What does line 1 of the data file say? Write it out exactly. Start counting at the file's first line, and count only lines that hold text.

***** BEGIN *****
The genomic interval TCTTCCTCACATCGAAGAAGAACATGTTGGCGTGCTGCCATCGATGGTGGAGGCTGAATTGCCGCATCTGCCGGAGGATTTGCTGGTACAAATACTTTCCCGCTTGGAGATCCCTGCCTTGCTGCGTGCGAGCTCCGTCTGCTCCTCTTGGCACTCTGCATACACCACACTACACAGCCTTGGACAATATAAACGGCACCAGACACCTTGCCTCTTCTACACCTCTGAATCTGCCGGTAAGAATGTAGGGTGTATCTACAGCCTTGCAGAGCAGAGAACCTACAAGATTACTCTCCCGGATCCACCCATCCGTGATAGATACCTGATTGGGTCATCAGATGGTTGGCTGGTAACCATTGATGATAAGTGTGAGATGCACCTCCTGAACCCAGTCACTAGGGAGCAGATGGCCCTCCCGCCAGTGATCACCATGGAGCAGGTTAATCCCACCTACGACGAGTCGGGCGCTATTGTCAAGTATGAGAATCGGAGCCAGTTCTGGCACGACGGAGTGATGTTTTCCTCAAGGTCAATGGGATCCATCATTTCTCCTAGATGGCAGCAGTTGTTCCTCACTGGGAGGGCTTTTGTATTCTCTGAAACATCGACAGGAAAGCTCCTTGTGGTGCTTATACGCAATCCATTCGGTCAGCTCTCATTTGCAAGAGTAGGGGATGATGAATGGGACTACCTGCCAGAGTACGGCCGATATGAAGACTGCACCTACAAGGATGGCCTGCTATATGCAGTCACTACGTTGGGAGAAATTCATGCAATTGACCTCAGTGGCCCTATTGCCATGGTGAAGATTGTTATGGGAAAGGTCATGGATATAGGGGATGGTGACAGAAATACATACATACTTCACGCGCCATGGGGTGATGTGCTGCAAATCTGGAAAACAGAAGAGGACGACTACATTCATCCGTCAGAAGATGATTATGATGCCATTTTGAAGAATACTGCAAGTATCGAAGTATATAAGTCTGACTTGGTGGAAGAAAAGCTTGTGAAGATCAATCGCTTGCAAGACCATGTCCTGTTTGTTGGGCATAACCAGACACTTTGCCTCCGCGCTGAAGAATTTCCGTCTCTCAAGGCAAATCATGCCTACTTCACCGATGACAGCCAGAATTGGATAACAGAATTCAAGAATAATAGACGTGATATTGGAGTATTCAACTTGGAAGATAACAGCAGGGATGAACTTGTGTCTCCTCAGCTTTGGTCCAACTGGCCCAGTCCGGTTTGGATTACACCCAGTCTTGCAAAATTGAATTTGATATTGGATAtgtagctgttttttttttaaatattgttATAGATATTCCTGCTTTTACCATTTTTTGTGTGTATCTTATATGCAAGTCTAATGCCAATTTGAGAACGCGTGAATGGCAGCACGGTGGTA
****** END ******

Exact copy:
The genomic interval TCTTCCTCACATCGAAGAAGAACATGTTGGCGTGCTGCCATCGATGGTGGAGGCTGAATTGCCGCATCTGCCGGAGGATTTGCTGGTACAAATACTTTCCCGCTTGGAGATCCCTGCCTTGCTGCGTGCGAGCTCCGTCTGCTCCTCTTGGCACTCTGCATACACCACACTACACAGCCTTGGACAATATAAACGGCACCAGACACCTTGCCTCTTCTACACCTCTGAATCTGCCGGTAAGAATGTAGGGTGTATCTACAGCCTTGCAGAGCAGAGAACCTACAAGATTACTCTCCCGGATCCACCCATCCGTGATAGATACCTGATTGGGTCATCAGATGGTTGGCTGGTAACCATTGATGATAAGTGTGAGATGCACCTCCTGAACCCAGTCACTAGGGAGCAGATGGCCCTCCCGCCAGTGATCACCATGGAGCAGGTTAATCCCACCTACGACGAGTCGGGCGCTATTGTCAAGTATGAGAATCGGAGCCAGTTCTGGCACGACGGAGTGATGTTTTCCTCAAGGTCAATGGGATCCATCATTTCTCCTAGATGGCAGCAGTTGTTCCTCACTGGGAGGGCTTTTGTATTCTCTGAAACATCGACAGGAAAGCTCCTTGTGGTGCTTATACGCAATCCATTCGGTCAGCTCTCATTTGCAAGAGTAGGGGATGATGAATGGGACTACCTGCCAGAGTACGGCCGATATGAAGACTGCACCTACAAGGATGGCCTGCTATATGCAGTCACTACGTTGGGAGAAATTCATGCAATTGACCTCAGTGGCCCTATTGCCATGGTGAAGATTGTTATGGGAAAGGTCATGGATATAGGGGATGGTGACAGAAATACATACATACTTCACGCGCCATGGGGTGATGTGCTGCAAATCTGGAAAACAGAAGAGGACGACTACATTCATCCGTCAGAAGATGATTATGATGCCATTTTGAAGAATACTGCAAGTATCGAAGTATATAAGTCTGACTTGGTGGAAGAAAAGCTTGTGAAGATCAATCGCTTGCAAGACCATGTCCTGTTTGTTGGGCATAACCAGACACTTTGCCTCCGCGCTGAAGAATTTCCGTCTCTCAAGGCAAATCATGCCTACTTCACCGATGACAGCCAGAATTGGATAACAGAATTCAAGAATAATAGACGTGATATTGGAGTATTCAACTTGGAAGATAACAGCAGGGATGAACTTGTGTCTCCTCAGCTTTGGTCCAACTGGCCCAGTCCGGTTTGGATTACACCCAGTCTTGCAAAATTGAATTTGATATTGGATAtgtagctgttttttttttaaatattgttATAGATATTCCTGCTTTTACCATTTTTTGTGTGTATCTTATATGCAAGTCTAATGCCAATTTGAGAACGCGTGAATGGCAGCACGGTGGTA